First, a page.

ICC and colonial work ethics

I was reading an article by Michel Holding on Cricinfo. In a nut shell the article summed up that there is a colonial work ethics built around ICC. I have to agree with Michel Holding. Ricky Ponting recently gave an interview that he would prefer best umpires for the [self proclaimed] world’s best cricket clash – Ashes. Ya! 6 out 10 times Ashes seems one sided to me. Ricky “the wanting” Ponting went on to name best umpires around the world, notably many were "Australians" including our friend who wanted half million dollars to walk away from the case he orchestrated.

In my opinion, I see a hidden Ponting agenda here. ICC does not permit local umpires and Ponting wants Australian umpires to stand in games involving Australia. Ok! I am just speculating, but tell me this; will "ICC" tolerate similar statements made by a player from India or Pakistan? I am sure ICC will reply rudely stating "it is ICC’s responsibility to nominate umpires hence others just shut the @#$@# up". But ICC officials ignored the brave "demand" from Ponting. It went unnoticed. If Ponting makes such demands it is treated as "command", but if a Dravid or Inzi makes such statements it is called undue or excessive or uncalled for, more over ICC will collect fines to buy a new water cooler. People, don’t you see the colonial attitude built around ICC? Just like Mr. Holding says, we have to live with it, and as I mentioned last week in my Blog, our cricket boards has to shred their submissive attitude until then ICC will not respect our opinions.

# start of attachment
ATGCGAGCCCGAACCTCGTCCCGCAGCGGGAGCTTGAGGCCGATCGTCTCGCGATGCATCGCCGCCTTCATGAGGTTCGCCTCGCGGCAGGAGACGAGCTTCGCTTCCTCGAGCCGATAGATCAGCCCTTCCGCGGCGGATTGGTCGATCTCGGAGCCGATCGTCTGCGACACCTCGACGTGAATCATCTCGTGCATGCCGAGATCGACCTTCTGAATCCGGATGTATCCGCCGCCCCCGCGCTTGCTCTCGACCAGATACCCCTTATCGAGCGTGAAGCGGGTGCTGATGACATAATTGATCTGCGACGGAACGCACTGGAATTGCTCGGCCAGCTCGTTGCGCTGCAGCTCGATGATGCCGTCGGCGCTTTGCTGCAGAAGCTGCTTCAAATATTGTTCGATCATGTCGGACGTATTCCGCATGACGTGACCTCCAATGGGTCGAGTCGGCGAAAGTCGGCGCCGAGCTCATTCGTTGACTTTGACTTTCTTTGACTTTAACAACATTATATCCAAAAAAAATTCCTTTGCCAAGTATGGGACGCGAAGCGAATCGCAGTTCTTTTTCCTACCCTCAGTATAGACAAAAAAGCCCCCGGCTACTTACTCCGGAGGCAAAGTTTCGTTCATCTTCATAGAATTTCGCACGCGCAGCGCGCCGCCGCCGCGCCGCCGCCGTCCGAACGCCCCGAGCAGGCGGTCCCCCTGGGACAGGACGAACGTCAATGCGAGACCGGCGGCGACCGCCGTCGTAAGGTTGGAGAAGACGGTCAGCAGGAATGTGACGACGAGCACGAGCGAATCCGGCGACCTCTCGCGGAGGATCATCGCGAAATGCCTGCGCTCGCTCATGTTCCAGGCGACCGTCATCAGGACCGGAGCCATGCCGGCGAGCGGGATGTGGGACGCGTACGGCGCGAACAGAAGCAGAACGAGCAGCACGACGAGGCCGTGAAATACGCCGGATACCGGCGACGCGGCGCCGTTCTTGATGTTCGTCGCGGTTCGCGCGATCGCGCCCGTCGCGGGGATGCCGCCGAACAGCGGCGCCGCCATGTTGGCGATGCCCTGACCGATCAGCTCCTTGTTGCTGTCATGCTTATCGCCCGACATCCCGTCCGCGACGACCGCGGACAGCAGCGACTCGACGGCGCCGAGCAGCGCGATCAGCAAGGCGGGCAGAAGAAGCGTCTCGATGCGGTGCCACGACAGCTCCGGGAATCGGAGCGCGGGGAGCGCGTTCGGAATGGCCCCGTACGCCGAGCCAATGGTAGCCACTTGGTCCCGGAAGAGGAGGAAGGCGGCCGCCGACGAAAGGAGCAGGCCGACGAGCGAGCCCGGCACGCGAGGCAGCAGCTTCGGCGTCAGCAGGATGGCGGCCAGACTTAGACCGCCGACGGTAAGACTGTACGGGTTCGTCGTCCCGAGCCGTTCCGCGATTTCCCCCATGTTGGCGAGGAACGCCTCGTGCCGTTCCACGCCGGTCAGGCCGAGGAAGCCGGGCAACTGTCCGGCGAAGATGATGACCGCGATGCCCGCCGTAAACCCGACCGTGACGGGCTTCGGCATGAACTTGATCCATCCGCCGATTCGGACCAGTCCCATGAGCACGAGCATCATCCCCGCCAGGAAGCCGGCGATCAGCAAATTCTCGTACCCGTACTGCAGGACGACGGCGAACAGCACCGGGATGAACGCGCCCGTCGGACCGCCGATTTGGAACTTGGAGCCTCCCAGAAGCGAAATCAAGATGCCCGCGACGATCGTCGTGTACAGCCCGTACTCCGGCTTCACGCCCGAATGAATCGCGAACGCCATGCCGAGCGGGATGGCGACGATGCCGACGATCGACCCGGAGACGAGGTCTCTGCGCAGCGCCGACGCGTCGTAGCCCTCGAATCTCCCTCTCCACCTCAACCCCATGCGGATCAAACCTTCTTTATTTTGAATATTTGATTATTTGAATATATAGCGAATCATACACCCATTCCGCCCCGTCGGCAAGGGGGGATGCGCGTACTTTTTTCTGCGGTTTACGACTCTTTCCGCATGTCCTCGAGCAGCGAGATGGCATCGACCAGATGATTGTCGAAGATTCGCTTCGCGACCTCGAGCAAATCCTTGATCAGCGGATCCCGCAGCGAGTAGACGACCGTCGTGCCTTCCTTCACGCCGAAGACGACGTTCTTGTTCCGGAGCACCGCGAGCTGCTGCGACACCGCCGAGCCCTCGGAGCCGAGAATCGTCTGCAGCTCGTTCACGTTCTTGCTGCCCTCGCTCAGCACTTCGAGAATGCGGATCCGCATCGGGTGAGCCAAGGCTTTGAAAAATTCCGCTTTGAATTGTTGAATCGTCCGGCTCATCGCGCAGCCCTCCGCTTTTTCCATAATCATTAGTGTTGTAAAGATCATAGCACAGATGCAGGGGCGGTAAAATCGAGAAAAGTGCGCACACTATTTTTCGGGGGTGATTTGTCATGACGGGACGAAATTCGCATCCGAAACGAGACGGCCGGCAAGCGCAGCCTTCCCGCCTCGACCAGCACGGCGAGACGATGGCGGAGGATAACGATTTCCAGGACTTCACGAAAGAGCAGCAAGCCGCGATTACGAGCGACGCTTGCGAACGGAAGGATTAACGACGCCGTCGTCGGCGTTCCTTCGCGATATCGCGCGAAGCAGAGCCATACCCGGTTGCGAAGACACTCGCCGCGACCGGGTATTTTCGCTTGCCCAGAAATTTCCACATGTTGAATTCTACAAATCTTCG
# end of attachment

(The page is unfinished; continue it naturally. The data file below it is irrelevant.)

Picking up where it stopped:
Ravi “the Slowchana” Shastri joins the bandwagon. I am quoting from PTI and the article at DNA India - Given the way the drama unfolded, I would have refused to carry on unless umpire Darrell Hair told me who the bowler was who had tampered with the ball. In my [Sastri’s] opinion, what happened is a travesty of the game. Going by the book is one thing, looking at the bigger picture and spirit of the game quite another. That is where umpire Darrell Hair's approach was flawed. He not only had to believe, but also had to show that the game was paramount bigger than the players, Inzamam-ul-Haq and himself. I'm afraid the big Aussie made a hash of it with his stand-offish approach. In this day and age when technology is available at the click of a mouse, I see no reason why Hair did not use it to his advantage. In fact, had he referred that matter to the third umpire or the match referee, the issue could have been settled within minutes for all that was needed was for somebody to check if any footage of ball-tampering was available. It was apparent that without any proof, Hair was skating on thin ice. Thereafter, his ego and stubborn personality took over, complicating the matter to a degree from where it became extremely difficult to come back. I like to know Navjot Siddhu’s take on this episode.

Mr. Darrel Hair apologized for the email he sent to ICC, "I wish to apologize for an ill-advised but entirely confidential e-mail that gave people opportunity to question my motives. Of course, world will talk about the motives, here is a person who yapped about principles yada yada yada suddenly nose dived asking for ½ million to get away from the case, dude, it does create a "fish" aroma. Also get this, Cricket is bigger than some umpire and his "personal" crusade